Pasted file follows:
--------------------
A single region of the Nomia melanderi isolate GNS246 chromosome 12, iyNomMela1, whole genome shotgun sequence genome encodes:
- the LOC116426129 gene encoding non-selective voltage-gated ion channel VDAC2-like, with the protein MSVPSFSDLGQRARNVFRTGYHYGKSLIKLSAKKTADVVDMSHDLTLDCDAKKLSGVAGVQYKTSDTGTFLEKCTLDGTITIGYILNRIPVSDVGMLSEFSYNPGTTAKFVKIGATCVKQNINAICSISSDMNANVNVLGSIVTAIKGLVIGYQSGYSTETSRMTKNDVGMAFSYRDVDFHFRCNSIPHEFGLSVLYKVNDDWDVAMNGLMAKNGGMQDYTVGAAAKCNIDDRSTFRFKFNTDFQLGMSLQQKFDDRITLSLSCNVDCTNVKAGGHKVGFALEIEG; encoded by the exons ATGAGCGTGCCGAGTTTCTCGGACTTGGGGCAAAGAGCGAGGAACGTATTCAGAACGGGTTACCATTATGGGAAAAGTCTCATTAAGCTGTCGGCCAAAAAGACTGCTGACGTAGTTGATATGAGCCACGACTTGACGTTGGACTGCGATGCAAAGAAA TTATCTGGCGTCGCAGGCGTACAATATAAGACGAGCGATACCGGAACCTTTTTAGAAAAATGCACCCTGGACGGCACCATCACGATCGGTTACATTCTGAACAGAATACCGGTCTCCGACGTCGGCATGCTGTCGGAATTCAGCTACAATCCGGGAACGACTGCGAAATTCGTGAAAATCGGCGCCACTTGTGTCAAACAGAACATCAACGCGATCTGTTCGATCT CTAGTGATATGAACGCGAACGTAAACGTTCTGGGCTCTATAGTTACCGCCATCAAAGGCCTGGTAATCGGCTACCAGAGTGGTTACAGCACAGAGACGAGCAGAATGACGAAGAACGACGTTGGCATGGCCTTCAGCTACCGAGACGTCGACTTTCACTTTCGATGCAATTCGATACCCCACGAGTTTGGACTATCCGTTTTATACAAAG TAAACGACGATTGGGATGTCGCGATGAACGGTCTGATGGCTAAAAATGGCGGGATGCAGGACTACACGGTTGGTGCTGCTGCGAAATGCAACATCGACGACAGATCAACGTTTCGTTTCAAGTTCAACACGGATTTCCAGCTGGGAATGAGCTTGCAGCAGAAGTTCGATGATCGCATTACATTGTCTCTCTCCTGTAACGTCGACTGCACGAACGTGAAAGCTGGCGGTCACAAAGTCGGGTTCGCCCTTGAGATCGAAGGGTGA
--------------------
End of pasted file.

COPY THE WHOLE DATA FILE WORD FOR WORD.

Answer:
A single region of the Nomia melanderi isolate GNS246 chromosome 12, iyNomMela1, whole genome shotgun sequence genome encodes:
- the LOC116426129 gene encoding non-selective voltage-gated ion channel VDAC2-like, with the protein MSVPSFSDLGQRARNVFRTGYHYGKSLIKLSAKKTADVVDMSHDLTLDCDAKKLSGVAGVQYKTSDTGTFLEKCTLDGTITIGYILNRIPVSDVGMLSEFSYNPGTTAKFVKIGATCVKQNINAICSISSDMNANVNVLGSIVTAIKGLVIGYQSGYSTETSRMTKNDVGMAFSYRDVDFHFRCNSIPHEFGLSVLYKVNDDWDVAMNGLMAKNGGMQDYTVGAAAKCNIDDRSTFRFKFNTDFQLGMSLQQKFDDRITLSLSCNVDCTNVKAGGHKVGFALEIEG; encoded by the exons ATGAGCGTGCCGAGTTTCTCGGACTTGGGGCAAAGAGCGAGGAACGTATTCAGAACGGGTTACCATTATGGGAAAAGTCTCATTAAGCTGTCGGCCAAAAAGACTGCTGACGTAGTTGATATGAGCCACGACTTGACGTTGGACTGCGATGCAAAGAAA TTATCTGGCGTCGCAGGCGTACAATATAAGACGAGCGATACCGGAACCTTTTTAGAAAAATGCACCCTGGACGGCACCATCACGATCGGTTACATTCTGAACAGAATACCGGTCTCCGACGTCGGCATGCTGTCGGAATTCAGCTACAATCCGGGAACGACTGCGAAATTCGTGAAAATCGGCGCCACTTGTGTCAAACAGAACATCAACGCGATCTGTTCGATCT CTAGTGATATGAACGCGAACGTAAACGTTCTGGGCTCTATAGTTACCGCCATCAAAGGCCTGGTAATCGGCTACCAGAGTGGTTACAGCACAGAGACGAGCAGAATGACGAAGAACGACGTTGGCATGGCCTTCAGCTACCGAGACGTCGACTTTCACTTTCGATGCAATTCGATACCCCACGAGTTTGGACTATCCGTTTTATACAAAG TAAACGACGATTGGGATGTCGCGATGAACGGTCTGATGGCTAAAAATGGCGGGATGCAGGACTACACGGTTGGTGCTGCTGCGAAATGCAACATCGACGACAGATCAACGTTTCGTTTCAAGTTCAACACGGATTTCCAGCTGGGAATGAGCTTGCAGCAGAAGTTCGATGATCGCATTACATTGTCTCTCTCCTGTAACGTCGACTGCACGAACGTGAAAGCTGGCGGTCACAAAGTCGGGTTCGCCCTTGAGATCGAAGGGTGA